Group Formation: The Five Stages of Group DevelopmentFitness Equipment
According to Bruce W. Tuckman, there are four developmental stages that most groups and teams go through. Tuckman describes these stages as forming, storming, norming, and performing. (Tuckman, 1965). In 1977, Tuckman teamed up with Mary Ann Jensen to add an additional stage, adjourning. Tuckman’s model suggests that when new groups and teams form for the first time, they must successfully go through the first four stages before they can reach the fifth and final stage, adjourning.
Forming: This is the orientation stage. The root word of forming is form. And that’s exactly what happens during this stage. Individuals get together to form a group. This is the beginning and the group members are getting acquainted with one another. Members are going through the honeymoon phase. People are usually very polite and respectful toward one another because everyone is excited about the group’s future. This stage is also the security stage because the group members purposely try to avoid conflict. But instead, they are more focused on the positive aspects of the group members and the group overall.
Storming: Now this is when things begin to heat up! Tempers begin to flare up as conflict arises among the group members. The honeymoon is over! The root word for storming is storm. And this is what takes place during this stage; the members go through a stormy phase. During this stage members are in disagreement about who should lead the group and the roles of the other team members. Some members become resistant to assertive group members who feel they have leadership ability and are not shy about letting it be known. This stage is also testing time for some members, as some members will opt to leave while some will stay put. In essence, this is a very critical stage. Why? Because some new groups never make it pass this stage simply because they cannot come to an agreement about anything.
Norming: Whew! At this stage the group members are able to resolve their differences and are ready to move forward. The root word of norming is, norm. That’s right; things are back to norm. The group members have survived the storm and things are looking bright for the future. The group has taken on a cohesive structure and the members are committed to team goals. By now, members have agreed upon who should lead the group, duties are assigned and members are appointed to various responsibilities. The group has good camaraderie and works toward achieving goals.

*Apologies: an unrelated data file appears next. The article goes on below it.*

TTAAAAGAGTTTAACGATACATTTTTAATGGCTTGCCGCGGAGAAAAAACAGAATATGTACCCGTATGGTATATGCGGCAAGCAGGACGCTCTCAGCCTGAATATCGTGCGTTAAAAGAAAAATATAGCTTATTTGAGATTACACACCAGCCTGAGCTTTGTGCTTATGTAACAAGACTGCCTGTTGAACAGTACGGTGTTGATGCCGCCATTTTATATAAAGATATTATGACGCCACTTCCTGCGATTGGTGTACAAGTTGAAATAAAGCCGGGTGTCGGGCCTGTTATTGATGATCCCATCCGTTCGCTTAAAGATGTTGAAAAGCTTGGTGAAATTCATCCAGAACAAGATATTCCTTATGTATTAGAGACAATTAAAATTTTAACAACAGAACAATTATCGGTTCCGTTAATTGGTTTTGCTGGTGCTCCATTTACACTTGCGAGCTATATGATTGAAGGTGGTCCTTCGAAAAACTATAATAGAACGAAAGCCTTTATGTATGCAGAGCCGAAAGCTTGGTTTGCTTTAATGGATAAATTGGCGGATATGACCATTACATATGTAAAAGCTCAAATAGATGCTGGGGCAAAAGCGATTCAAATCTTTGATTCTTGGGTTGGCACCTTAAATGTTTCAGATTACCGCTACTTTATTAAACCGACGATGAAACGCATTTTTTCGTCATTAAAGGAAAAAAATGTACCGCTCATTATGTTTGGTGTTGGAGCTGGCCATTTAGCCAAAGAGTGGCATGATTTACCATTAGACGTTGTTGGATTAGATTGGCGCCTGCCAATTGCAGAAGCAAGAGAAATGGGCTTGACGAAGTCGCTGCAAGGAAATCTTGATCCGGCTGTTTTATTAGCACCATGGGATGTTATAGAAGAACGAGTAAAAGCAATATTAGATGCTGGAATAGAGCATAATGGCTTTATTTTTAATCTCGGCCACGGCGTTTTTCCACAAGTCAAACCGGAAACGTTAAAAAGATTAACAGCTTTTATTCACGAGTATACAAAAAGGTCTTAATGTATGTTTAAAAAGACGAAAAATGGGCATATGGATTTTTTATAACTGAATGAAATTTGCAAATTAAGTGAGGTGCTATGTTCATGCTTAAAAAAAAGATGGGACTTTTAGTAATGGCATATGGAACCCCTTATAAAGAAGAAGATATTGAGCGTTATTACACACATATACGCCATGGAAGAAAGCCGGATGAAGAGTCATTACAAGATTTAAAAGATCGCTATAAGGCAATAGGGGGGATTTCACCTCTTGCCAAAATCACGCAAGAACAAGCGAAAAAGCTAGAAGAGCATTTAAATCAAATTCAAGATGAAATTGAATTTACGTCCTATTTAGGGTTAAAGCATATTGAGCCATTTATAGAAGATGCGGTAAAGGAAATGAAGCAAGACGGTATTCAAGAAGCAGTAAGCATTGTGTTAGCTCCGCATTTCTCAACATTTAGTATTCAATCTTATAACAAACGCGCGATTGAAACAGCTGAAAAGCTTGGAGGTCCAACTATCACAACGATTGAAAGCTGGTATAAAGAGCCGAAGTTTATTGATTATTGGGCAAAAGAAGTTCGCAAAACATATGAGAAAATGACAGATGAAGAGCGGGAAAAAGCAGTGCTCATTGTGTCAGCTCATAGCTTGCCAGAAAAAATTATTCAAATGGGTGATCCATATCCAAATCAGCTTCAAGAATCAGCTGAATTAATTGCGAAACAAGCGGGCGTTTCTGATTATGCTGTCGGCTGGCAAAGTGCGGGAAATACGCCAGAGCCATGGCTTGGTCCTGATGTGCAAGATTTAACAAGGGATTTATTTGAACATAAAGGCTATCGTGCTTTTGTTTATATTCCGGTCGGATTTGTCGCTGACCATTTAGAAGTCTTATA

Performing: By this time the group’s morale is high and the members are loyal to one another. The root word of performing is, perform. This is the stage where the group reaches its performance expectations. Members are interdependent and feel that they can trust each other at this point. This is also the comfort stage because the members are comfortable with each other, are highly motivated, and are making good progress. However, the group must successfully make it through the first three stages before they can reach this stage.
Adjourning: Lastly, the final stage is adjourning. Adjourn in this stage means to end. Roles and responsibilities have been completed and the members have become less dependent. Members will become disengaged from their teams members, their task, and the group overall. At this point, the group members are mourning because they find it difficult to accept the fact that the group has been or will be dissolved. Members are sad because they have developed a close relationship with their team members and view the termination of the group a great loss.
Concluding, believe it or not, the five stages of group development are quite normal. If you’re in doubt, the next time you get together with others to form a new group you should take the time to observe as these five stages manifest. Or better yet, think about the time(s) when you got together with others to form a new group. Do you recall going through these stages? What was your role and responsibilities in the group? Did your group(s) make it past the storming stage? If yes, did you feel a sense of loss when your group(s) dissolved at the adjourning stage?